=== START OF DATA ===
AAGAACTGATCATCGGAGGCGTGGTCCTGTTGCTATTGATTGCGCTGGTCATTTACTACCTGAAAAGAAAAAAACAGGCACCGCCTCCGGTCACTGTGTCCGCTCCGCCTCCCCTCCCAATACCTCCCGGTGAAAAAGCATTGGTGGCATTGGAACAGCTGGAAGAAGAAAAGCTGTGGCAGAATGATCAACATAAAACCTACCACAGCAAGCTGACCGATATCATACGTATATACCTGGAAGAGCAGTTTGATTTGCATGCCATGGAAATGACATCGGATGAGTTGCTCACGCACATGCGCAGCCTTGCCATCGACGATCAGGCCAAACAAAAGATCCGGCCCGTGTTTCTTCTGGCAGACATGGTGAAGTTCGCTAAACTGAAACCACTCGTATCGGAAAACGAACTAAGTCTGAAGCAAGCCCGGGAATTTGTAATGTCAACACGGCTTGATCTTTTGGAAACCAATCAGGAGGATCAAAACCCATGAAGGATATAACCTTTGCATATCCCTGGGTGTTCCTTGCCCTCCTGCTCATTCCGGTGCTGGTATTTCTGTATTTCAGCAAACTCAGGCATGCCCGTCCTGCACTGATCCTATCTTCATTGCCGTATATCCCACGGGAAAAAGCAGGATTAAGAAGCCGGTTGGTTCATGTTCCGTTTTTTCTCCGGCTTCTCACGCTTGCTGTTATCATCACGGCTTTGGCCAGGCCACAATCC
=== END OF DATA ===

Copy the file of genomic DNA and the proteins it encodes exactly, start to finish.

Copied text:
AAGAACTGATCATCGGAGGCGTGGTCCTGTTGCTATTGATTGCGCTGGTCATTTACTACCTGAAAAGAAAAAAACAGGCACCGCCTCCGGTCACTGTGTCCGCTCCGCCTCCCCTCCCAATACCTCCCGGTGAAAAAGCATTGGTGGCATTGGAACAGCTGGAAGAAGAAAAGCTGTGGCAGAATGATCAACATAAAACCTACCACAGCAAGCTGACCGATATCATACGTATATACCTGGAAGAGCAGTTTGATTTGCATGCCATGGAAATGACATCGGATGAGTTGCTCACGCACATGCGCAGCCTTGCCATCGACGATCAGGCCAAACAAAAGATCCGGCCCGTGTTTCTTCTGGCAGACATGGTGAAGTTCGCTAAACTGAAACCACTCGTATCGGAAAACGAACTAAGTCTGAAGCAAGCCCGGGAATTTGTAATGTCAACACGGCTTGATCTTTTGGAAACCAATCAGGAGGATCAAAACCCATGAAGGATATAACCTTTGCATATCCCTGGGTGTTCCTTGCCCTCCTGCTCATTCCGGTGCTGGTATTTCTGTATTTCAGCAAACTCAGGCATGCCCGTCCTGCACTGATCCTATCTTCATTGCCGTATATCCCACGGGAAAAAGCAGGATTAAGAAGCCGGTTGGTTCATGTTCCGTTTTTTCTCCGGCTTCTCACGCTTGCTGTTATCATCACGGCTTTGGCCAGGCCACAATCC